• PMS gets even uglier. Yeah, sorry. Breast tenderness, mood, cramps, all can get worse: think of it as nature’s way of helping you truly appreciate the end of periods when it finally happens. (Killer cramps? Here’s help.)
  • Brain fog and memory issues. Estrogen is a “master regulator” of the brain, so as levels decrease, you may experience brain fog, confusion, inability to concentrate, or memory loss. These are generally temporary as your brain adjusts to the new level of hormones. (Increase concentration.)

Many women find low-dose birth control pills or a hormonal IUD like the Mirena can help control many of the symptoms of perimenopause.

Menopause

Congratulations! You’ve gone a full 12 months without a period.

While some women may see menopause as an ending – to reproduction, to youth, to sexuality – at genneve, we see menopause as a beginning to the second chapter of life.

Menopause, in our definition, is an invitation: to take extremely good care of yourself, to try out new things, to indulge your wants and desires, to embrace your sexuality and beauty, and to give a whole lot less importance to others’ opinions of you.

Yes, the symptoms of menopause can be troubling, but there’s no need to let them diminish your quality of life as you step into…

Post-menopause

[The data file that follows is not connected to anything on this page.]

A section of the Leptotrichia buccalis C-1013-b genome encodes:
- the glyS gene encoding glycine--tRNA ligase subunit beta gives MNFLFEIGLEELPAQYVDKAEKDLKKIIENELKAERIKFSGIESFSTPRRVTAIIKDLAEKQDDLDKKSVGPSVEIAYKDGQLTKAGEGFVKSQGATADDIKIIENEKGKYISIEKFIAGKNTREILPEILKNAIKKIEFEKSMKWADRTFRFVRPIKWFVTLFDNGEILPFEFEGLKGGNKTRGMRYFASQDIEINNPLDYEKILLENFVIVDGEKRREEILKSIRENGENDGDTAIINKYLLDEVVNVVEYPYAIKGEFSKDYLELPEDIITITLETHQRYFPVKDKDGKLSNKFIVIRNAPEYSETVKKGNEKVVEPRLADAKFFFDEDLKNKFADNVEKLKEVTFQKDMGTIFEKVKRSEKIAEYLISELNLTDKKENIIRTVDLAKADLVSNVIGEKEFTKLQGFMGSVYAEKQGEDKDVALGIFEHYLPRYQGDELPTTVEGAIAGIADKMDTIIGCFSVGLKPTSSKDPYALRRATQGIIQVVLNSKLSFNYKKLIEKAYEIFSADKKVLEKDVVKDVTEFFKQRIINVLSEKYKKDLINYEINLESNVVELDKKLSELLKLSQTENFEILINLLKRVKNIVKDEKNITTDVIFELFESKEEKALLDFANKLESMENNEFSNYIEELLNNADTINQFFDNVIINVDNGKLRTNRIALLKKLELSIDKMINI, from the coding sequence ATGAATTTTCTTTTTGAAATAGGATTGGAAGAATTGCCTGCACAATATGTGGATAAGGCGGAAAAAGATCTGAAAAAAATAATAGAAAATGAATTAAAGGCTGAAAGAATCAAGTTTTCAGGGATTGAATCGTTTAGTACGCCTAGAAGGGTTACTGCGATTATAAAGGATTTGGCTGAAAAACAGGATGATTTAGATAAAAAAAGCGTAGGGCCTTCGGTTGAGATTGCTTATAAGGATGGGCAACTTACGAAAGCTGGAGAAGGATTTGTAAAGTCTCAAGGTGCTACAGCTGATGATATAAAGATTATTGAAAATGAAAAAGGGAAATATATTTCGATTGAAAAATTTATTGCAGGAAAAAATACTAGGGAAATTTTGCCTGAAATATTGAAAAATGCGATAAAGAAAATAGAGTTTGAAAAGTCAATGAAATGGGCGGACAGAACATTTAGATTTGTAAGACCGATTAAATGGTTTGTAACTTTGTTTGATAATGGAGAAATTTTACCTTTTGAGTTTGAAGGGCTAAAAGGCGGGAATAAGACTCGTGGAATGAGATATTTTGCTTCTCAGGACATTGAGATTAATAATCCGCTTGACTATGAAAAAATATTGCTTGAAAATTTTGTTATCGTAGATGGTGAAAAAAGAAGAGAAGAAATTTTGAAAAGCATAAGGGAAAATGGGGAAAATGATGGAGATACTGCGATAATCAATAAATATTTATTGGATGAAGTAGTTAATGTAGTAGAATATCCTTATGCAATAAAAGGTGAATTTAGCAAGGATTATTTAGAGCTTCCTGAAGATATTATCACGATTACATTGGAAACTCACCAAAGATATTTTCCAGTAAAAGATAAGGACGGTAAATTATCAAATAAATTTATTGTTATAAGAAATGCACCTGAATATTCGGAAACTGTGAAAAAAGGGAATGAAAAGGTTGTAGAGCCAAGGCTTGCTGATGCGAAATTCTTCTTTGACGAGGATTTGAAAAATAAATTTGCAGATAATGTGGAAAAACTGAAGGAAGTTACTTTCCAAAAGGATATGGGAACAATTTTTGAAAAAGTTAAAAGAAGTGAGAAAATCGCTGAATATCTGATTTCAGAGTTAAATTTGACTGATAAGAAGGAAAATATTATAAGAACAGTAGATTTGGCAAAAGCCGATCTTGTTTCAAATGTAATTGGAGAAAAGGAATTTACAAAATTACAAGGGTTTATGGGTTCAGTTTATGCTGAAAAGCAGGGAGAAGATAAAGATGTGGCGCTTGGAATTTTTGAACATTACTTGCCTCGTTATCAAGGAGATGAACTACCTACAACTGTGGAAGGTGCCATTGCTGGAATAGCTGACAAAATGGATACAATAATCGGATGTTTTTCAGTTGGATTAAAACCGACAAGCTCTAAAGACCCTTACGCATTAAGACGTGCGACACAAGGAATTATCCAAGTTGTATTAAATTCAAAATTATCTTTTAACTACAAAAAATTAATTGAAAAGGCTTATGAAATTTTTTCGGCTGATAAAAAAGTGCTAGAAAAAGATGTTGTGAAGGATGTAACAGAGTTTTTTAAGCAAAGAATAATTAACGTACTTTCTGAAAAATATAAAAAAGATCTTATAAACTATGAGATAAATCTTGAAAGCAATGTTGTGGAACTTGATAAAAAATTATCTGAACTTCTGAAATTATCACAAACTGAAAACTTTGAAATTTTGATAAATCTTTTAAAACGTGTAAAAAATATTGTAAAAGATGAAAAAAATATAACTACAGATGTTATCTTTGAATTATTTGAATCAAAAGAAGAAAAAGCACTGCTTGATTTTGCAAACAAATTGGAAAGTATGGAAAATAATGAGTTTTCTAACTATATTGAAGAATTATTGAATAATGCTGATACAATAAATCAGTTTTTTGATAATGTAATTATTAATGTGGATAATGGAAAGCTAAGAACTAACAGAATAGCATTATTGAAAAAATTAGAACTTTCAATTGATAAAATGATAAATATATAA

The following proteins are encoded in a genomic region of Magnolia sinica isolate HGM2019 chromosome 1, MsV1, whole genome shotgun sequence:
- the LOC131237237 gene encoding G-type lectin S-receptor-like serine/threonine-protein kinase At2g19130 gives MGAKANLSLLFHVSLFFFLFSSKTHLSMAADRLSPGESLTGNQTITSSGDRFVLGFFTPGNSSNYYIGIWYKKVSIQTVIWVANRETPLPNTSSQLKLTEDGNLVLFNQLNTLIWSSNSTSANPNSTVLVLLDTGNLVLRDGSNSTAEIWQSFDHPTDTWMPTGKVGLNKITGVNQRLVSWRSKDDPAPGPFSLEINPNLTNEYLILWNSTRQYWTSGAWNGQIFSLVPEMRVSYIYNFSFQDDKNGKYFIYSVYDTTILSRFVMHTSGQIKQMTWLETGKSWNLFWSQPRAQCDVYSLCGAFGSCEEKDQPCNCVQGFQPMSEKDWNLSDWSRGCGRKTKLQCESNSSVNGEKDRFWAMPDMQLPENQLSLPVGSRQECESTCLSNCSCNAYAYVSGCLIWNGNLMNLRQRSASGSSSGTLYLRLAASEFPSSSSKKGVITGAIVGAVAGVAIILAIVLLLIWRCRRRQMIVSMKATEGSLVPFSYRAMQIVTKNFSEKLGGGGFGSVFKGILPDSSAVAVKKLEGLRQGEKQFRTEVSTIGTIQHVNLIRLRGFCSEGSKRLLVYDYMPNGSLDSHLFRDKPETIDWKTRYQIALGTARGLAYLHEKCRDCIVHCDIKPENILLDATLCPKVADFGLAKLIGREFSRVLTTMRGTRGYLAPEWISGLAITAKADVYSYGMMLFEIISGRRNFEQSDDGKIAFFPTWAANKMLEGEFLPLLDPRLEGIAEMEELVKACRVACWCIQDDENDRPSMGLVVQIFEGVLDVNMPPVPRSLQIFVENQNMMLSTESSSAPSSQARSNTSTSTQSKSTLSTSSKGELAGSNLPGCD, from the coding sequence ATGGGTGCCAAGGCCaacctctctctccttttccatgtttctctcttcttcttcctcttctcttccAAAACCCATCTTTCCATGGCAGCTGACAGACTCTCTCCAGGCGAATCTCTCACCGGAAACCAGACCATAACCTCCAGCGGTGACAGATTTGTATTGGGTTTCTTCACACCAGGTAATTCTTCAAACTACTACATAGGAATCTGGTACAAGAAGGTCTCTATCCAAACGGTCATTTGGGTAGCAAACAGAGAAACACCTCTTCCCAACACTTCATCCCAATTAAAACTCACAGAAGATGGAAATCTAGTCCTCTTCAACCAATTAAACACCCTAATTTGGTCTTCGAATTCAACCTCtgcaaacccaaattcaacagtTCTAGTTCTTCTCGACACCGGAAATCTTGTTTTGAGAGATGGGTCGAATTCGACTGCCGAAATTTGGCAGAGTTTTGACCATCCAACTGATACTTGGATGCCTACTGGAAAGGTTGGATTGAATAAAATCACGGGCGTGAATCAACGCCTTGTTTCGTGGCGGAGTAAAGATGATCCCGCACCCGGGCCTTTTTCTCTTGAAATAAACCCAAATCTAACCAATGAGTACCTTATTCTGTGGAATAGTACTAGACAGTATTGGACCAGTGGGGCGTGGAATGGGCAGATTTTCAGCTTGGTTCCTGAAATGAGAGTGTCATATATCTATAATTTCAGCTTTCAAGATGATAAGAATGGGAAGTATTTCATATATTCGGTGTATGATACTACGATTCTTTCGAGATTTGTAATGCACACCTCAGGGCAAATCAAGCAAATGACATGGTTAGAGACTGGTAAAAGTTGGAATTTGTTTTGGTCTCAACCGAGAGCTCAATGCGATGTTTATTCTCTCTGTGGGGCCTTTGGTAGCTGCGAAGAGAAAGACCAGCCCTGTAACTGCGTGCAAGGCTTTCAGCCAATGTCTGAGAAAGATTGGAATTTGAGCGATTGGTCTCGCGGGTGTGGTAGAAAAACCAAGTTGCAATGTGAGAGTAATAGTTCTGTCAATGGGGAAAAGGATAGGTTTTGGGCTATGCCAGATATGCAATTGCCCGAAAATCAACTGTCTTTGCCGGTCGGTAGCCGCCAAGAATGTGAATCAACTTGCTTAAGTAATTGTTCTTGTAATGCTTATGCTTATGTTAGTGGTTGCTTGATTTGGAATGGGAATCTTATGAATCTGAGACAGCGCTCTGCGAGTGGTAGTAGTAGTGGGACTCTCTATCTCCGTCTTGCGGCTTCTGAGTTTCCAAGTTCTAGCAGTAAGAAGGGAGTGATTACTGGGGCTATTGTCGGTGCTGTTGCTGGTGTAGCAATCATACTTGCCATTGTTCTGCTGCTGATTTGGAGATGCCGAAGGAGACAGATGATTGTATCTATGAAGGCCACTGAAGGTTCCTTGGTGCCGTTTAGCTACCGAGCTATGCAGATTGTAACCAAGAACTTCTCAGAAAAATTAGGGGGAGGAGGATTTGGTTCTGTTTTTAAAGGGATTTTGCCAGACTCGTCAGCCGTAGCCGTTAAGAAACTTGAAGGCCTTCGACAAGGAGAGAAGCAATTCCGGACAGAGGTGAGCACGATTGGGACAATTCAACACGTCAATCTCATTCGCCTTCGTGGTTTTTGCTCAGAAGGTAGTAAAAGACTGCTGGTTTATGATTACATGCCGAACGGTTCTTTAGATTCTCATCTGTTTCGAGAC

Thanks to longer life expectancies, many women nowadays can expect to live a third (even up to a half!) of their life in menopause.

And this second chapter of life can be rich, fulfilling, active, and vibrant. You just may have to work a little harder to protect your health and quality of life.

In post-menopause, things to be thinking about (and actually, if you’re not there yet, start thinking about them now!):

  • Osteoporosis. If you’ve been diagnosed with osteoporosis or osteopenia, consider taking up some gentle strength training and weight-bearing exercise. Not only can that help with bone density, having a stronger core can help you avoid falling and potentially breaking a bone. HRT (hormone replacement therapy) can also help battle bone loss. (More on osteoporosis exercise and osteoporosis medications.)
  • Heart disease. The #1 killer of women, about 10 years past menopause, a woman’s risk of heart disease equals a man’s of the same age. And her risk of dying is higher, in part because we’re less able to recognize the symptoms of heart attack in a woman. Educate yourself, eat well, exercise, know your risk. (Learn how to have a healthier heart.)
  • Alzheimer’s and dementia. Women suffer from Alzheimer’s at a higher rate than men. Nutrition may help protect your brain, as may HRT if used correctly, so talk with your doctor or ours about how to minimize your risk of developing Alzheimer’s. (Learn how to “eat for retirement.”)

Twenty years may seem like a prison sentence, but it doesn’t have to be. There’s help for symptoms at every stage, and you’d be surprised at how much better common-sense healthy behaviors can make you feel (eating well, prioritizing sleep, minimizing stress, exercising, hydrating, NOT SMOKING).

At genneve, we’re committed to helping every woman understand her body better, and you can help us do that. We’d like to invite you to share genneve with the women you care about, especially younger women. Think about it: how prepared were you? Would it have helped if someone had told 40-year-old you about what was happening or coming soon? If you have shared your knowledge, how did you do it? We’d love to know. Hit us up in our community forums, on our Facebook page, or in Midlife & Menopause Solutions, our closed Facebook group.


Shannon Perry